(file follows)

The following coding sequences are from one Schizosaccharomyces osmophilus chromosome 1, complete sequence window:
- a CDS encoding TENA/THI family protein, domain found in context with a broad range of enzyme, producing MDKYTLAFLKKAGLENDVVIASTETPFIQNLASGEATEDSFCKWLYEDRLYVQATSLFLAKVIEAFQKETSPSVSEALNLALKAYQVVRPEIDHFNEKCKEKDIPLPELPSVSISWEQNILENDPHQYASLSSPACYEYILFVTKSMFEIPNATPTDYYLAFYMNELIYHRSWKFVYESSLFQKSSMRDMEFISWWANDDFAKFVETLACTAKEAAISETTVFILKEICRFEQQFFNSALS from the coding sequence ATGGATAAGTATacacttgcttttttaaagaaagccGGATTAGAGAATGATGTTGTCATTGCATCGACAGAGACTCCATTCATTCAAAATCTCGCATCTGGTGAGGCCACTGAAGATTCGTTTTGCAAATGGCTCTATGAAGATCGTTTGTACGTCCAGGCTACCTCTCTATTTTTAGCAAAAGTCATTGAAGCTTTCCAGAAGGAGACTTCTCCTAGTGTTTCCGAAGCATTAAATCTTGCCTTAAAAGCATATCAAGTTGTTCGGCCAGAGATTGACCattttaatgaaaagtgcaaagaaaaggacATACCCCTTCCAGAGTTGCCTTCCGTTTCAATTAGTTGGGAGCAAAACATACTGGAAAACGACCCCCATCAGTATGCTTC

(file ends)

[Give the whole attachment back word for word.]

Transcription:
The following coding sequences are from one Schizosaccharomyces osmophilus chromosome 1, complete sequence window:
- a CDS encoding TENA/THI family protein, domain found in context with a broad range of enzyme, producing MDKYTLAFLKKAGLENDVVIASTETPFIQNLASGEATEDSFCKWLYEDRLYVQATSLFLAKVIEAFQKETSPSVSEALNLALKAYQVVRPEIDHFNEKCKEKDIPLPELPSVSISWEQNILENDPHQYASLSSPACYEYILFVTKSMFEIPNATPTDYYLAFYMNELIYHRSWKFVYESSLFQKSSMRDMEFISWWANDDFAKFVETLACTAKEAAISETTVFILKEICRFEQQFFNSALS from the coding sequence ATGGATAAGTATacacttgcttttttaaagaaagccGGATTAGAGAATGATGTTGTCATTGCATCGACAGAGACTCCATTCATTCAAAATCTCGCATCTGGTGAGGCCACTGAAGATTCGTTTTGCAAATGGCTCTATGAAGATCGTTTGTACGTCCAGGCTACCTCTCTATTTTTAGCAAAAGTCATTGAAGCTTTCCAGAAGGAGACTTCTCCTAGTGTTTCCGAAGCATTAAATCTTGCCTTAAAAGCATATCAAGTTGTTCGGCCAGAGATTGACCattttaatgaaaagtgcaaagaaaaggacATACCCCTTCCAGAGTTGCCTTCCGTTTCAATTAGTTGGGAGCAAAACATACTGGAAAACGACCCCCATCAGTATGCTTC